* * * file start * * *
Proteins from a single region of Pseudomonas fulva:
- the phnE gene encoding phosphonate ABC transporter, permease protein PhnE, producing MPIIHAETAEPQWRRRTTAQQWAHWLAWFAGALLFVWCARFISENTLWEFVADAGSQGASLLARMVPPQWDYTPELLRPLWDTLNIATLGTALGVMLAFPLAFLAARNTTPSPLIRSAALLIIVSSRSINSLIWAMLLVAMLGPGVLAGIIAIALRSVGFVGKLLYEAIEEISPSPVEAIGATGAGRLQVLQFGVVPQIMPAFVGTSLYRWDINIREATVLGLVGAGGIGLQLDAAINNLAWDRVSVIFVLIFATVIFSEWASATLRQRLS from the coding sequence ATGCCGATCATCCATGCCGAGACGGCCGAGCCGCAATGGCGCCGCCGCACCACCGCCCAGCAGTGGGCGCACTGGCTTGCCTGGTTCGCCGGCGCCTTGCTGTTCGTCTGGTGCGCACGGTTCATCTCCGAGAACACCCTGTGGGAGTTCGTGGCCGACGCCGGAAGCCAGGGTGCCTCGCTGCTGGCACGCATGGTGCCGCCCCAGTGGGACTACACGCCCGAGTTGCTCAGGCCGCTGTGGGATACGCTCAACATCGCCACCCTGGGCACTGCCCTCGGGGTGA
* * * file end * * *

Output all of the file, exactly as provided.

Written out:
Proteins from a single region of Pseudomonas fulva:
- the phnE gene encoding phosphonate ABC transporter, permease protein PhnE, producing MPIIHAETAEPQWRRRTTAQQWAHWLAWFAGALLFVWCARFISENTLWEFVADAGSQGASLLARMVPPQWDYTPELLRPLWDTLNIATLGTALGVMLAFPLAFLAARNTTPSPLIRSAALLIIVSSRSINSLIWAMLLVAMLGPGVLAGIIAIALRSVGFVGKLLYEAIEEISPSPVEAIGATGAGRLQVLQFGVVPQIMPAFVGTSLYRWDINIREATVLGLVGAGGIGLQLDAAINNLAWDRVSVIFVLIFATVIFSEWASATLRQRLS from the coding sequence ATGCCGATCATCCATGCCGAGACGGCCGAGCCGCAATGGCGCCGCCGCACCACCGCCCAGCAGTGGGCGCACTGGCTTGCCTGGTTCGCCGGCGCCTTGCTGTTCGTCTGGTGCGCACGGTTCATCTCCGAGAACACCCTGTGGGAGTTCGTGGCCGACGCCGGAAGCCAGGGTGCCTCGCTGCTGGCACGCATGGTGCCGCCCCAGTGGGACTACACGCCCGAGTTGCTCAGGCCGCTGTGGGATACGCTCAACATCGCCACCCTGGGCACTGCCCTCGGGGTGA